High Plains Public Radio

Texas

Texas ranks in the top 10 for worst drivers

Nov 24, 2016
Car Insurance Comparison

According to a national study, Texans are among the worst drivers in America.

Using information gathered by the National Highway Traffic Safety Administration, Car Insurance Comparison published a list of America’s worst drivers by state and Texas tied with Louisiana for the largest number of fatal car crashes and their causes.

National Archive/Newsmakers/Getty

For some reason, Texas always seems to spring to mind when people are thinking of destruction on a huge scale.

Take the 1998 movie Armageddon, for example, in which Planet Earth is threatened by an asteroid “the size of Texas.”

The fact is, sometimes it’s not great to be intimately linked with bigness. Last week, Russia unveiled a brand new ballistic missile. The country proudly announced that the warhead is big enough “to wipe out Texas.”

David Woo / Dallas Morning News

We hear a lot of stories about how Texas shapes the wider world. From oil policy to cowboy lore, the Lone Star State has an outsized impact on planet earth. But last week The New York Times published an editorial on how the shape of Texas shapes the conversation about Texas.

Fort Worth Star-Telegram

Texas has stopped helping poor families pay their electric bills, reports The Fort Worth Star-Telegram.

Over the past years the Lone Star State ran a program called Lite-Up Texas. The initiative offered discounts to thousands of poor Texas families who were struggling to keep the lights on. But now the Public Utility Commission says the program has run out of money. The financial help ended on Aug. 31.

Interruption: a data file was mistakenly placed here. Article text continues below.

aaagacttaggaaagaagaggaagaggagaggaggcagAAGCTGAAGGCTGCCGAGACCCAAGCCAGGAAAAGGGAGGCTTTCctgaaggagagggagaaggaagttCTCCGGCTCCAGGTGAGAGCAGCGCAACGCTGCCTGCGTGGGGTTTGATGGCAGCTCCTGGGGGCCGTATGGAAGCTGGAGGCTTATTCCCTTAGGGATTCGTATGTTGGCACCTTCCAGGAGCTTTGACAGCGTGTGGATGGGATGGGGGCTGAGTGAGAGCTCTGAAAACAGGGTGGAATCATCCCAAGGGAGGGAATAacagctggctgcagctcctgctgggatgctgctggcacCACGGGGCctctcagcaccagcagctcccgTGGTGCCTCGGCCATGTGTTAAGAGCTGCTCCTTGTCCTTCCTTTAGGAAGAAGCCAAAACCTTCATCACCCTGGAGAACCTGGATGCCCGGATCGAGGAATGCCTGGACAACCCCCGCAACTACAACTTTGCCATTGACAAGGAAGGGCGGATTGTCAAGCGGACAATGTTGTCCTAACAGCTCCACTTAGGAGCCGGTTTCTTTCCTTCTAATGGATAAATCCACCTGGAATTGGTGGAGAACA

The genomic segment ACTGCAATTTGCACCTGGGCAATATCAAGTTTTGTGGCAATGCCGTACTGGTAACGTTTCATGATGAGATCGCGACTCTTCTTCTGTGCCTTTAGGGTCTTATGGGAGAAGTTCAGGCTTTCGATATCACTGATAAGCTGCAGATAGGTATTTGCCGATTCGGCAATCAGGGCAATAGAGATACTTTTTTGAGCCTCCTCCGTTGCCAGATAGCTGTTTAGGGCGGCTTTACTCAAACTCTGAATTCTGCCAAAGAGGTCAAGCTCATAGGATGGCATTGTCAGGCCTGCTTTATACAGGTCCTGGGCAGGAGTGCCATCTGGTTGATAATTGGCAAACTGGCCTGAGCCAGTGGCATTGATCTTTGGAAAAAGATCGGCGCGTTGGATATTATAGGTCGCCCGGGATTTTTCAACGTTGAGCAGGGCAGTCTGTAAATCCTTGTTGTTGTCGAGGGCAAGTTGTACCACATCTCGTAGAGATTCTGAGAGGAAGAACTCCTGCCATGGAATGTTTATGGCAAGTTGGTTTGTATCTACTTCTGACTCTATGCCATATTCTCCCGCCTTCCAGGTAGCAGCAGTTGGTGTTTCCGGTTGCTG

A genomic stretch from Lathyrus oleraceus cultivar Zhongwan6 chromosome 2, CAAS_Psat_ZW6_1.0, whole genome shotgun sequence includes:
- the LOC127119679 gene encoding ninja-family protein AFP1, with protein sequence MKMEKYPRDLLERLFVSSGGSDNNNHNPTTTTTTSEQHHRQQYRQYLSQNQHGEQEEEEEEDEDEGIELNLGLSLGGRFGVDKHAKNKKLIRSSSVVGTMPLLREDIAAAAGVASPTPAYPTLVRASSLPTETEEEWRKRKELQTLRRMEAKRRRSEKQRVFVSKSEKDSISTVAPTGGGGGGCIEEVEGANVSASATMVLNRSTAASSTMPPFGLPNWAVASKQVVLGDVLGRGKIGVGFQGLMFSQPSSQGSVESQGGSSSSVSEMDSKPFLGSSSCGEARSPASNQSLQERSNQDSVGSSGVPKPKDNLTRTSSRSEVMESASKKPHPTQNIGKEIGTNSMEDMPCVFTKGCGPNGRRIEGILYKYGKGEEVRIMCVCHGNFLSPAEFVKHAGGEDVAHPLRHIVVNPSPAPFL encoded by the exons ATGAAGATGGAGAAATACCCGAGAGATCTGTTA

Patrick Michels / Texas Observer

The US Supreme Court remains evenly divided with four conservative and four liberal justices. This provides Texas Attorney General Ken Paxton with a legal method of getting his way relatively consistently.

Alex Livesey / Getty Images

Texas athletes fared remarkably well during the first week of the Olympics, reports Texas Monthly. During the first seven days in Rio, Texans took home thirteen medals, eight of which were golds. As a matter of fact, a full one third of the United States’ medal count has been won by Texan athletes.

Office of the Governor/Texas Tribune

Texas officials have asked all state agencies to scale back their costs by four percent, in an effort to curb spending. The cuts will affect agency budgets for the 2018-2019 fiscal year, reports The Texas Tribune. The request was announced in a letter from Gov. Greg Abbott, Lt. Gov.

Shelby Knowles / Texas Tribune

Last year Texas Land Commissioner George P. Bush fired the people in charge of running the Alamo, one of Texas’s most hallowed tourist destinations. The group, known as the Daughters of the Republic of Texas, had managed the monument for more than a century.

Shelby Knowles / Texas Tribune

The Texas Governor’s office seems to have a problem appointing replacements to state boards and commissions in a timely manner. According to The Texas Tribune, the state now has 336 holdover appointees. Those are people whose terms have expired but whose replacements have not been named.

Laura Buckman / Texas Tribune

Recent efforts to prevent suicide in Texas are focusing on the state’s small towns, reports The Texas Tribune. The Tribune recently analyzed Texas death records from 2004 to 2013. The paper found that the rate of suicide is 15 percent higher in counties with an urban population of less than 20,000 people than it is in more metropolitan counties.

Todd Wiseman / Texas Tribune

Health advocates cheered this week when Oklahoma officials announced they were considering expanding Medicaid in that state. Oklahoma has been missing out on millions of federal health care dollars with its decision to not participate in the Affordable Care Act. But with ballooning budget problems and rising health care costs in the state, opting out no longer seems viable. And that means Texas could be next, reports member station KUT.